Zitlali Yunuhem

:: AGE



Chicago, Illinois, USA


I am a mixed media artist. Currently, I have been creating painted paper mache sculptures. Drawing and writing have always been important parts of my work. Silk screening, video and photography also make up my "artistic toolbox."


For many reasons I have always had a hard time with this question. How do you identify all the beautiful parts of yourself and not feel the times they were used to justify violence against you? I was born in Mexico. I am a womxn. I am brown.

As a womxn, why do you think it is important to create?

As a brown immigrant womxn creating art is a form of resistance. As in any other field, biases based on race and gender are used as violent and oppressive obstacles towards mainstream success. To create art as a brown womxn specifically, is to say that no matter what the game is, you’re still going to play.

What has been your proudest moment as an artist/creative?

I organize art events for the children and families of the West and South sides of Chicago. We collaborate with community organizations in the area and provide fun and free art events. My proudest moments are when I can foster collaboration between people and communities.

What do you like to listen to while you create?

I like to watch a lot of bad TV when I’m creating. My brain sometimes works too fast thinking of different ideas. If I can distract my mind, my hands will just work, they know what to do.

What is your earliest memory of making art?

I started drawing real young, before I could even talk. I drew what I was witnessing. As common as recreating the womxn in magazines and as frightening as documenting domestic abuse. Through my drawings, I recorded the messages of the world trying to tell me of what kind of womxn I might be. And I redrew them.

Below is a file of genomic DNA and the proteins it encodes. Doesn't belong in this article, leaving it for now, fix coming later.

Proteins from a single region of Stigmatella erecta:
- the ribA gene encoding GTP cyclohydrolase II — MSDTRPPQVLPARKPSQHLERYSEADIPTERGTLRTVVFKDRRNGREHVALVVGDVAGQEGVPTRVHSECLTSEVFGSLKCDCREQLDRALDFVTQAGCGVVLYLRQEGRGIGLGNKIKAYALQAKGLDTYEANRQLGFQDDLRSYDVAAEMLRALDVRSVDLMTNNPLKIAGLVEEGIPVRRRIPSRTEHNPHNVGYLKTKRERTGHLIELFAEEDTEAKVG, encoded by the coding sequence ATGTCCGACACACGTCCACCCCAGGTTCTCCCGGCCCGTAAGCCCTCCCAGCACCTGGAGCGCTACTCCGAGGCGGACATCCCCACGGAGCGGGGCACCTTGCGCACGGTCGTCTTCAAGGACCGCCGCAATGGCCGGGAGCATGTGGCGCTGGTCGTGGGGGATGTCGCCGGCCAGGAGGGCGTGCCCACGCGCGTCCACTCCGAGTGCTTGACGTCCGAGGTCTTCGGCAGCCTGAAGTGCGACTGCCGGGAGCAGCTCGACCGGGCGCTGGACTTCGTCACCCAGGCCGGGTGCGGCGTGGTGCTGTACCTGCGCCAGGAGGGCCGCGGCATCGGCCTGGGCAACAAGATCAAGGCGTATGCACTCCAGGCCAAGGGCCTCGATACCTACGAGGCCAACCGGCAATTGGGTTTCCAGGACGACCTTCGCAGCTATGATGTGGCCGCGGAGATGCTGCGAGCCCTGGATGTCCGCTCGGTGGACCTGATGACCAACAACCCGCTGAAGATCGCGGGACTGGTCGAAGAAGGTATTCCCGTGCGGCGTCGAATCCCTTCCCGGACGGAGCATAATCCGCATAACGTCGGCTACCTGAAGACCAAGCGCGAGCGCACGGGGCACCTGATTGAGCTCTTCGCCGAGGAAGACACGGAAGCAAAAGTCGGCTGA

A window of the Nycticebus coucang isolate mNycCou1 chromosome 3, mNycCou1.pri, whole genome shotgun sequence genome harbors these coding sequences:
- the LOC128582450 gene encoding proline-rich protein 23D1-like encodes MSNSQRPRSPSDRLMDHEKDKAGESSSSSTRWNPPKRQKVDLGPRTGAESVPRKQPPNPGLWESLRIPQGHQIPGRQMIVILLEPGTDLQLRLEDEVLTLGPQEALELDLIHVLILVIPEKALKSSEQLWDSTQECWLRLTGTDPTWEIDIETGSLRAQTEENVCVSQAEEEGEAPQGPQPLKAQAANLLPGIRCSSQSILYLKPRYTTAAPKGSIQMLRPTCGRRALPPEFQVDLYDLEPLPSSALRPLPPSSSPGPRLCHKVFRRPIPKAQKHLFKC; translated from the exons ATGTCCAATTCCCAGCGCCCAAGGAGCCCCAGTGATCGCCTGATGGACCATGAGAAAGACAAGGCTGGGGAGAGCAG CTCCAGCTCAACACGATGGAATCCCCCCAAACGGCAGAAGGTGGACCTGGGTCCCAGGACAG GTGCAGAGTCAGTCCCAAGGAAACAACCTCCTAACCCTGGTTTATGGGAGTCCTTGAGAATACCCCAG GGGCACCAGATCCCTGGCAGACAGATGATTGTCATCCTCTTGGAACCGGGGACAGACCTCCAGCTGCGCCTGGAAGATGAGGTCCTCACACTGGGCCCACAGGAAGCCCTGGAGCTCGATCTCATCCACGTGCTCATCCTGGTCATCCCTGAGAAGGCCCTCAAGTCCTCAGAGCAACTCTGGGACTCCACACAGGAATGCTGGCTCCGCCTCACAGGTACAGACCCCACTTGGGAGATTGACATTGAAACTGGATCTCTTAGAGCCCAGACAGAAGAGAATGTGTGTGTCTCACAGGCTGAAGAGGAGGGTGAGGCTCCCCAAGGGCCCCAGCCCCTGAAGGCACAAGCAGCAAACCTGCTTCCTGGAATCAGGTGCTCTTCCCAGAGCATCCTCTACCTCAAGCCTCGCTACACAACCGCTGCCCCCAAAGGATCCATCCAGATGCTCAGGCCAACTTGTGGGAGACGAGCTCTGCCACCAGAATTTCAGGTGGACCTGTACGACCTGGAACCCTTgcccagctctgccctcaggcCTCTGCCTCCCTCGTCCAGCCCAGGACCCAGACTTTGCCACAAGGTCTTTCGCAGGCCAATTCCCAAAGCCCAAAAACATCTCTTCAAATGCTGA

Do you have any words of advice for young womxn/artist/creators out there?

Work to redraw your world. The same way you create art, recreate your environment into what you want to see. It just takes practice.

What social issues do you care about most?

I care about the undervalued children of the world. If we can start with strengthening them, they will carry on the fight. They will grow with love. They will grow to abolish these oppressive systems.

How do you make time to create?

I try to identify what is stopping me from creating. Then I work to get rid of it. It’s definitely not easy but always worth doing.

How does your mental health affect your work?

My work helps tell my story from a very specific experience. My life has had many deep traumas that have shaped the kind of person I am today. My art serves as check-ins from my higher self to my earthly self asking, “what’s going on?”

Who are your influences/inspirations?

The womxn in my family are my biggest influences and inspiration. From my grandmothers, to my aunts, cousins, mother and sister. They are all very strong badass womxn, la magia indigena.

Zitlali, words can not begin to describe the admiration we have for how you use art as a form of resistance, a way to honor where you came from, and inspire young people and strengthen communities. The way you breathe indigenous magic into your work reminds me of ancient Aztec work, my own grandmother, and how there is nothing like strong, Mexican roots to keep us grounded as we redraw our environment. Tu estás magia.